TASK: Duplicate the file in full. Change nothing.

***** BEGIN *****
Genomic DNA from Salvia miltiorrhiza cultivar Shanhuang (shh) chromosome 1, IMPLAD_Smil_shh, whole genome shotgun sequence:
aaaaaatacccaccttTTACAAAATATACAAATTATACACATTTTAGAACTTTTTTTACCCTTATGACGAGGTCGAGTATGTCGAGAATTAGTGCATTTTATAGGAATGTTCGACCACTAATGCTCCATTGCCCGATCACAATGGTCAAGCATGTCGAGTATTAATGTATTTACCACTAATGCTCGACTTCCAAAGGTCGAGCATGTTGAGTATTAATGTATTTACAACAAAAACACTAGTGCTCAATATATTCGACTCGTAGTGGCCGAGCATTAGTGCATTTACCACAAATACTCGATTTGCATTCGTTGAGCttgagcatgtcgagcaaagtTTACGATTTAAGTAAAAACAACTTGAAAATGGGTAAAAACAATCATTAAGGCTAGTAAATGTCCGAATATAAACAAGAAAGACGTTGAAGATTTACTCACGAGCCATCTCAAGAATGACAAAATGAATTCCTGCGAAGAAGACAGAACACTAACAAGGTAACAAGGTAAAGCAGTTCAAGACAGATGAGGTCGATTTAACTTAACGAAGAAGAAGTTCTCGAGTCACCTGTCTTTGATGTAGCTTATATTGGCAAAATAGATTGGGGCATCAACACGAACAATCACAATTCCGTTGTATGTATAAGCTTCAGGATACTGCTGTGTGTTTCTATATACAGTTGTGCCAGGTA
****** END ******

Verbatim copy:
Genomic DNA from Salvia miltiorrhiza cultivar Shanhuang (shh) chromosome 1, IMPLAD_Smil_shh, whole genome shotgun sequence:
aaaaaatacccaccttTTACAAAATATACAAATTATACACATTTTAGAACTTTTTTTACCCTTATGACGAGGTCGAGTATGTCGAGAATTAGTGCATTTTATAGGAATGTTCGACCACTAATGCTCCATTGCCCGATCACAATGGTCAAGCATGTCGAGTATTAATGTATTTACCACTAATGCTCGACTTCCAAAGGTCGAGCATGTTGAGTATTAATGTATTTACAACAAAAACACTAGTGCTCAATATATTCGACTCGTAGTGGCCGAGCATTAGTGCATTTACCACAAATACTCGATTTGCATTCGTTGAGCttgagcatgtcgagcaaagtTTACGATTTAAGTAAAAACAACTTGAAAATGGGTAAAAACAATCATTAAGGCTAGTAAATGTCCGAATATAAACAAGAAAGACGTTGAAGATTTACTCACGAGCCATCTCAAGAATGACAAAATGAATTCCTGCGAAGAAGACAGAACACTAACAAGGTAACAAGGTAAAGCAGTTCAAGACAGATGAGGTCGATTTAACTTAACGAAGAAGAAGTTCTCGAGTCACCTGTCTTTGATGTAGCTTATATTGGCAAAATAGATTGGGGCATCAACACGAACAATCACAATTCCGTTGTATGTATAAGCTTCAGGATACTGCTGTGTGTTTCTATATACAGTTGTGCCAGGTA